So what they did, last night, was throw a fireworks - a fine show, with musical entertainment and catering from the fine Salem-based (and Silverton-founded) Roth's groceries.

The scale is not enormous. Silverton is a place of about 8,000 people, nearby coomunities are smaller, and though the event draws from the Salem area, Salem had its own events too. But a great big crowd poured into the garden, enough to create big traffic issues. All around, the event seemed a big success.

So: The curiousity of Boise, which will be fireworks-less again this year. From today's Idaho Statesman editorial: "This is sad and embarrassing. A vibrant city of 200,000 — with a proven record of throwing community and corporate support behind big events — ought to do a whole lot better. So let's resolve to do it. Come July 4, 2007, let's have a fireworks display to bring back memories of the Boise River Festival."

Memories of the Boise River Festival? You mean the cookie-cutter production (try Googling "river festival") that emphasized out of region vendors and productions and increasingly had less and less to do with Boise specifically until, finally, it financially crashed and burned? That one?

A suggestion: Find something uniquely Boiesan, something that could use some additional attention, and build a community fireworks around that.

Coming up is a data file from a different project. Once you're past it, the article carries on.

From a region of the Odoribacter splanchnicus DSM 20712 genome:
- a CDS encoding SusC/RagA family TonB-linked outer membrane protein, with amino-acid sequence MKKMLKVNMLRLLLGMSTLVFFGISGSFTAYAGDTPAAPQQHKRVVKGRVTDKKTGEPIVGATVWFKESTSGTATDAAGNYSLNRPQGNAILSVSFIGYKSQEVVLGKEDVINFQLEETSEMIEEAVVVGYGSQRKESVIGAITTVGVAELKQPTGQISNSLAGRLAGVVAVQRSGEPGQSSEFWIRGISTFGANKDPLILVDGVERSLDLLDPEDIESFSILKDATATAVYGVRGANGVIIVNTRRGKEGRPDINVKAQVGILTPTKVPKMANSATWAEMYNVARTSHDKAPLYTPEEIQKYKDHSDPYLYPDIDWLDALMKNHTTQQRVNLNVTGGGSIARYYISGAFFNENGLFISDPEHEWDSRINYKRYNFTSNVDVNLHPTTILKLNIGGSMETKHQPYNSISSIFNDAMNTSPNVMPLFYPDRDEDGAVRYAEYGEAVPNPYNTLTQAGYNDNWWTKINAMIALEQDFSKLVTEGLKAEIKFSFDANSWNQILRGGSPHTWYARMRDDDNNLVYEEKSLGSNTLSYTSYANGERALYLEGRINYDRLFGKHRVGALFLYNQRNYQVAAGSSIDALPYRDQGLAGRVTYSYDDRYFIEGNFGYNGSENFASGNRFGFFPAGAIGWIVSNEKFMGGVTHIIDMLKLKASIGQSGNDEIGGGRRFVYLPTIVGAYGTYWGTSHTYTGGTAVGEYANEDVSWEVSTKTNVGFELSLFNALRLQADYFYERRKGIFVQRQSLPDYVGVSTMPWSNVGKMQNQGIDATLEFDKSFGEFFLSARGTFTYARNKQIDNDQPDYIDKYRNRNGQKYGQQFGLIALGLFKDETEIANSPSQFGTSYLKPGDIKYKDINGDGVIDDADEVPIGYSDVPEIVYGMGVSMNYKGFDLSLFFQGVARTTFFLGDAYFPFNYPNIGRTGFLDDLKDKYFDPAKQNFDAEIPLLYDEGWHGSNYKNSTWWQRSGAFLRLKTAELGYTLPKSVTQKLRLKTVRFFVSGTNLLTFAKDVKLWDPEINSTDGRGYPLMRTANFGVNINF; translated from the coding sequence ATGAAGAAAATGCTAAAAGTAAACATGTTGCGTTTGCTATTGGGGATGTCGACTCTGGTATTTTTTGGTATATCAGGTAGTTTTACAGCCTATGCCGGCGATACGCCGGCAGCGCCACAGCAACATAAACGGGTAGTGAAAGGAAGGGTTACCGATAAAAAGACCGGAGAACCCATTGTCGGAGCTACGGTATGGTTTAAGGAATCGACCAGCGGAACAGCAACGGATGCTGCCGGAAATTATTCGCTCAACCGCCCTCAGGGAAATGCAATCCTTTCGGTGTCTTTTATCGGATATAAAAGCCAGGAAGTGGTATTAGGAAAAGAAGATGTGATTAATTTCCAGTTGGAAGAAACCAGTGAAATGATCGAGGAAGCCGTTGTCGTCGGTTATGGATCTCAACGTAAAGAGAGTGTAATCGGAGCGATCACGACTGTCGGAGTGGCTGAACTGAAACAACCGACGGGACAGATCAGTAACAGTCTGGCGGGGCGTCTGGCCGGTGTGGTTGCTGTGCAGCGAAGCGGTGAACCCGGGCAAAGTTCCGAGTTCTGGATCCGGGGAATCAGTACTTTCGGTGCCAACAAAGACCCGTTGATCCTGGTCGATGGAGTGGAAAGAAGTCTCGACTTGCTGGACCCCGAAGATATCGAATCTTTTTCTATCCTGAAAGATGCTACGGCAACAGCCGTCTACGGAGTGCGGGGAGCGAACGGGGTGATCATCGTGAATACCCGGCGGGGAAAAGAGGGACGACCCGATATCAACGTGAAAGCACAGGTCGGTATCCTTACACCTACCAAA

Such a fireworks could become a double celebration, as it was last evening at the Oregon Gardens.

Gray power

The Oregonian story about low voting turnout among people in their 20s and 30s didn't really hit - "young people don't vote, dog bites man, yada, yada" - until we got to this graph well down in the story:

"Oregonians in their 20s and 30s outnumber Oregonians in their 70s almost four to one. But people in their 70s, with a turnout rate of 69 percent, cast more votes in May's primary election than all 575,000 registered voters ages 20 to 39 could muster."

That's dramatic.

Oregon impact

In Idaho we've from time to time run surveys and posted lists of the most influential Idahoans of the year just past and months just ahead, lists usually topped by the likes of governors and senators.

Were you to do a similar exercise in Washington state, only extend it out to the last 10 to 20 years, here's the top name you'd almost certainly come up with: Tim Eyman, the initiative king, who has had his share of losses as well as wins but probably has driven more politics in the state than anyone else.

And Oregon? A little less obvious, but it seems to adhere to the Washington track, at least to judge from one opinion-trawling effort.